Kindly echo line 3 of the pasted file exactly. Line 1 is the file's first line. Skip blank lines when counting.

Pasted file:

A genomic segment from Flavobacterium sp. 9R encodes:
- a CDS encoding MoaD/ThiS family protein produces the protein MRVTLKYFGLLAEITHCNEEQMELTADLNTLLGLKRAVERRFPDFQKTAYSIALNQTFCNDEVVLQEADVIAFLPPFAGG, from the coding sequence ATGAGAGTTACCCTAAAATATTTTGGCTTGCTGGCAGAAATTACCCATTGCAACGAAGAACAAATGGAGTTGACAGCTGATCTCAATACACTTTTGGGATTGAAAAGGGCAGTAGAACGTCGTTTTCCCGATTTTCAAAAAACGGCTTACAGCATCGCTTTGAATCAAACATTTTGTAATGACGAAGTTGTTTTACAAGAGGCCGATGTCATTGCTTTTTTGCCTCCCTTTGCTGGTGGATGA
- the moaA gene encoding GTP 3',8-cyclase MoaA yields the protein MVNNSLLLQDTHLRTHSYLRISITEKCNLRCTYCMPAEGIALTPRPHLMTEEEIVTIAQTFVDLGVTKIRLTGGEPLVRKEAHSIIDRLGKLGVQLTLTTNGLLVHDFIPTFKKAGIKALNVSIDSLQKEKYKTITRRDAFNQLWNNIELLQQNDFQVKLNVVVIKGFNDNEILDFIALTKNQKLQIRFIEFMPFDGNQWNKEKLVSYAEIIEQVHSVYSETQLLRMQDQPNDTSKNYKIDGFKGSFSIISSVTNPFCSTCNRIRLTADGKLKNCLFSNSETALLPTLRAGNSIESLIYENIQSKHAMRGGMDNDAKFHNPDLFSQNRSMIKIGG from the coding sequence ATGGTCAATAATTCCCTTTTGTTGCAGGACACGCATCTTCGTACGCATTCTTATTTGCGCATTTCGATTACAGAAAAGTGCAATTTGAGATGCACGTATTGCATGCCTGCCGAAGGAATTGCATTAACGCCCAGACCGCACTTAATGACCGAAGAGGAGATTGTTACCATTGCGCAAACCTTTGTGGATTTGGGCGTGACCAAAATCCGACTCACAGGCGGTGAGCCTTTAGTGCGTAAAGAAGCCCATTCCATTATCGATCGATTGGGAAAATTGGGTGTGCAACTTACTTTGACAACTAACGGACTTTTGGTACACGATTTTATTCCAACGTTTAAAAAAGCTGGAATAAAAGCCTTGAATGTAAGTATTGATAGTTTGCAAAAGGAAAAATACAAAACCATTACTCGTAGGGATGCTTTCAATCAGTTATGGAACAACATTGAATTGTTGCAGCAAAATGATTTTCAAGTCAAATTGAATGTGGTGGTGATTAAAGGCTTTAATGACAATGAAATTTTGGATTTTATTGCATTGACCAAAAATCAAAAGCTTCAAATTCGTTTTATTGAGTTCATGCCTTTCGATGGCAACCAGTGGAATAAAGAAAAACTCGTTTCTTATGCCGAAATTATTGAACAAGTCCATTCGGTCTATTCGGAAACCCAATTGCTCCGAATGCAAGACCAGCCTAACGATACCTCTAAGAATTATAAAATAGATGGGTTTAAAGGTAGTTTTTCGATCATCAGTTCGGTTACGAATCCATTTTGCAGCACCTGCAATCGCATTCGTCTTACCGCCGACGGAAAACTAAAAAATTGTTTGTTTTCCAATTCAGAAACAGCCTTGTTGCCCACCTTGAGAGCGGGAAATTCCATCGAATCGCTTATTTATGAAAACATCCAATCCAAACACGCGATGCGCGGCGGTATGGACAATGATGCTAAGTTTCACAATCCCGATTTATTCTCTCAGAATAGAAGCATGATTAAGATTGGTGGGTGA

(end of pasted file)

- the moaA gene encoding GTP 3',8-cyclase MoaA yields the protein MVNNSLLLQDTHLRTHSYLRISITEKCNLRCTYCMPAEGIALTPRPHLMTEEEIVTIAQTFVDLGVTKIRLTGGEPLVRKEAHSIIDRLGKLGVQLTLTTNGLLVHDFIPTFKKAGIKALNVSIDSLQKEKYKTITRRDAFNQLWNNIELLQQNDFQVKLNVVVIKGFNDNEILDFIALTKNQKLQIRFIEFMPFDGNQWNKEKLVSYAEIIEQVHSVYSETQLLRMQDQPNDTSKNYKIDGFKGSFSIISSVTNPFCSTCNRIRLTADGKLKNCLFSNSETALLPTLRAGNSIESLIYENIQSKHAMRGGMDNDAKFHNPDLFSQNRSMIKIGG from the coding sequence ATGGTCAATAATTCCCTTTTGTTGCAGGACACGCATCTTCGTACGCATTCTTATTTGCGCATTTCGATTACAGAAAAGTGCAATTTGAGATGCACGTATTGCATGCCTGCCGAAGGAATTGCATTAACGCCCAGACCGCACTTAATGACCGAAGAGGAGATTGTTACCATTGCGCAAACCTTTGTGGATTTGGGCGTGACCAAAATCCGACTCACAGGCGGTGAGCCTTTAGTGCGTAAAGAAGCCCATTCCATTATCGATCGATTGGGAAAATTGGGTGTGCAACTTACTTTGACAACTAACGGACTTTTGGTACACGATTTTATTCCAACGTTTAAAAAAGCTGGAATAAAAGCCTTGAATGTAAGTATTGATAGTTTGCAAAAGGAAAAATACAAAACCATTACTCGTAGGGATGCTTTCAATCAGTTATGGAACAACATTGAATTGTTGCAGCAAAATGATTTTCAAGTCAAATTGAATGTGGTGGTGATTAAAGGCTTTAATGACAATGAAATTTTGGATTTTATTGCATTGACCAAAAATCAAAAGCTTCAAATTCGTTTTATTGAGTTCATGCCTTTCGATGGCAACCAGTGGAATAAAGAAAAACTCGTTTCTTATGCCGAAATTATTGAACAAGTCCATTCGGTCTATTCGGAAACCCAATTGCTCCGAATGCAAGACCAGCCTAACGATACCTCTAAGAATTATAAAATAGATGGGTTTAAAGGTAGTTTTTCGATCATCAGTTCGGTTACGAATCCATTTTGCAGCACCTGCAATCGCATTCGTCTTACCGCCGACGGAAAACTAAAAAATTGTTTGTTTTCCAATTCAGAAACAGCCTTGTTGCCCACCTTGAGAGCGGGAAATTCCATCGAATCGCTTATTTATGAAAACATCCAATCCAAACACGCGATGCGCGGCGGTATGGACAATGATGCTAAGTTTCACAATCCCGATTTATTCTCTCAGAATAGAAGCATGATTAAGATTGGTGGGTGA